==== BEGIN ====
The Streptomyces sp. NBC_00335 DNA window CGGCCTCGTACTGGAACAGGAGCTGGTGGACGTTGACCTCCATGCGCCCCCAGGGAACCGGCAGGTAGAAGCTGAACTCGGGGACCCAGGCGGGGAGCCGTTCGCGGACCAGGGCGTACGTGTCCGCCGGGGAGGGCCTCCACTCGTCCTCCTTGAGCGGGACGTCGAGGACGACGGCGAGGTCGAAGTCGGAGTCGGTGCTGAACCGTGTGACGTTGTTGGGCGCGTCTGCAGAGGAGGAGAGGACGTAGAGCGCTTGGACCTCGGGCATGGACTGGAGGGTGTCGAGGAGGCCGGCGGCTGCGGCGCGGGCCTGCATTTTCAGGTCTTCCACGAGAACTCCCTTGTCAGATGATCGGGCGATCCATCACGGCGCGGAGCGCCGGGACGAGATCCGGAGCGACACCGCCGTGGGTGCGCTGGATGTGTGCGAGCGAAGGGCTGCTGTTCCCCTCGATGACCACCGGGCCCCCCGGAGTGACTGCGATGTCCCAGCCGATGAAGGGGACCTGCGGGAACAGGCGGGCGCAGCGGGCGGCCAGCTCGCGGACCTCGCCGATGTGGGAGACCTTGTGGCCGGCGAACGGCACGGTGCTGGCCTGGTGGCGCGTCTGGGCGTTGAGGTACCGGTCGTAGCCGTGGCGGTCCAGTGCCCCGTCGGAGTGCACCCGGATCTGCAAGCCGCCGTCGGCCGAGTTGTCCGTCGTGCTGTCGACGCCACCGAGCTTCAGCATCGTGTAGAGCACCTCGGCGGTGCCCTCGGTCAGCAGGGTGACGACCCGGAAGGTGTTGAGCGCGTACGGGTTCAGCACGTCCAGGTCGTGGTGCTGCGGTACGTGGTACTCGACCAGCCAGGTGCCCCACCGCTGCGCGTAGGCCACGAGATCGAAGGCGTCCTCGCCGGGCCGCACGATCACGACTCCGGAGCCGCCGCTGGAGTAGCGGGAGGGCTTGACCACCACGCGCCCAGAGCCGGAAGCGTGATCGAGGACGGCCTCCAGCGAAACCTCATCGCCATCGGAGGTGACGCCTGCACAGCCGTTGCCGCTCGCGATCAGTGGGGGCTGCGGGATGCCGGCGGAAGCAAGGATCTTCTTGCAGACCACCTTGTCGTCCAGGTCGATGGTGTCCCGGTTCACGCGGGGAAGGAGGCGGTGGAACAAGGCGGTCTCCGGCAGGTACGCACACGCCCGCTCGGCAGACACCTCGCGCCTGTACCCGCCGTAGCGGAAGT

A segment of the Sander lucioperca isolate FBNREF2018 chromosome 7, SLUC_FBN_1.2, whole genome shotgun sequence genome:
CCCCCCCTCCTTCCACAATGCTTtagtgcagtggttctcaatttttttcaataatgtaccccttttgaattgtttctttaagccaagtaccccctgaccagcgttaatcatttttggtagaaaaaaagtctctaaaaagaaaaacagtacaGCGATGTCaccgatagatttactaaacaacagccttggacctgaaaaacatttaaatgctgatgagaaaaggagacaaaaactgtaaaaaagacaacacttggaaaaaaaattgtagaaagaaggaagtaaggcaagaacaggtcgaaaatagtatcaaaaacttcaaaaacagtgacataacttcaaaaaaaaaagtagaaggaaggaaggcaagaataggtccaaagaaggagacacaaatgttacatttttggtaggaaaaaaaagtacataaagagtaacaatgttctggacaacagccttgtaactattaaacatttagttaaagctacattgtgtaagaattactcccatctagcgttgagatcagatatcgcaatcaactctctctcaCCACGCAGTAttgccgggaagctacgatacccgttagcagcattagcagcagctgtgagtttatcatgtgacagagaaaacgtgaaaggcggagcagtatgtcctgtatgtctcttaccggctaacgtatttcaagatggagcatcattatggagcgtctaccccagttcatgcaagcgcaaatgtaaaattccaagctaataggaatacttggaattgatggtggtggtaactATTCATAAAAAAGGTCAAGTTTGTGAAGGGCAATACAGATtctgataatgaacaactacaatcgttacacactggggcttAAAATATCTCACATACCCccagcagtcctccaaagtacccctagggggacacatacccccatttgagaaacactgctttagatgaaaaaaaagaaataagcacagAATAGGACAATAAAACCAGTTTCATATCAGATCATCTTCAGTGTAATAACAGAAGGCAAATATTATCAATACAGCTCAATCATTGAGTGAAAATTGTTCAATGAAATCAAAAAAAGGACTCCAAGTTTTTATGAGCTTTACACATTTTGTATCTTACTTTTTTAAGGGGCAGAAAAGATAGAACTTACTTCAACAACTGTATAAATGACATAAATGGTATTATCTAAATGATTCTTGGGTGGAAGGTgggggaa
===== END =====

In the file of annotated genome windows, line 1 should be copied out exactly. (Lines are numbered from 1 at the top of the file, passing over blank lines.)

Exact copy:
The Streptomyces sp. NBC_00335 DNA window CGGCCTCGTACTGGAACAGGAGCTGGTGGACGTTGACCTCCATGCGCCCCCAGGGAACCGGCAGGTAGAAGCTGAACTCGGGGACCCAGGCGGGGAGCCGTTCGCGGACCAGGGCGTACGTGTCCGCCGGGGAGGGCCTCCACTCGTCCTCCTTGAGCGGGACGTCGAGGACGACGGCGAGGTCGAAGTCGGAGTCGGTGCTGAACCGTGTGACGTTGTTGGGCGCGTCTGCAGAGGAGGAGAGGACGTAGAGCGCTTGGACCTCGGGCATGGACTGGAGGGTGTCGAGGAGGCCGGCGGCTGCGGCGCGGGCCTGCATTTTCAGGTCTTCCACGAGAACTCCCTTGTCAGATGATCGGGCGATCCATCACGGCGCGGAGCGCCGGGACGAGATCCGGAGCGACACCGCCGTGGGTGCGCTGGATGTGTGCGAGCGAAGGGCTGCTGTTCCCCTCGATGACCACCGGGCCCCCCGGAGTGACTGCGATGTCCCAGCCGATGAAGGGGACCTGCGGGAACAGGCGGGCGCAGCGGGCGGCCAGCTCGCGGACCTCGCCGATGTGGGAGACCTTGTGGCCGGCGAACGGCACGGTGCTGGCCTGGTGGCGCGTCTGGGCGTTGAGGTACCGGTCGTAGCCGTGGCGGTCCAGTGCCCCGTCGGAGTGCACCCGGATCTGCAAGCCGCCGTCGGCCGAGTTGTCCGTCGTGCTGTCGACGCCACCGAGCTTCAGCATCGTGTAGAGCACCTCGGCGGTGCCCTCGGTCAGCAGGGTGACGACCCGGAAGGTGTTGAGCGCGTACGGGTTCAGCACGTCCAGGTCGTGGTGCTGCGGTACGTGGTACTCGACCAGCCAGGTGCCCCACCGCTGCGCGTAGGCCACGAGATCGAAGGCGTCCTCGCCGGGCCGCACGATCACGACTCCGGAGCCGCCGCTGGAGTAGCGGGAGGGCTTGACCACCACGCGCCCAGAGCCGGAAGCGTGATCGAGGACGGCCTCCAGCGAAACCTCATCGCCATCGGAGGTGACGCCTGCACAGCCGTTGCCGCTCGCGATCAGTGGGGGCTGCGGGATGCCGGCGGAAGCAAGGATCTTCTTGCAGACCACCTTGTCGTCCAGGTCGATGGTGTCCCGGTTCACGCGGGGAAGGAGGCGGTGGAACAAGGCGGTCTCCGGCAGGTACGCACACGCCCGCTCGGCAGACACCTCGCGCCTGTACCCGCCGTAGCGGAAGT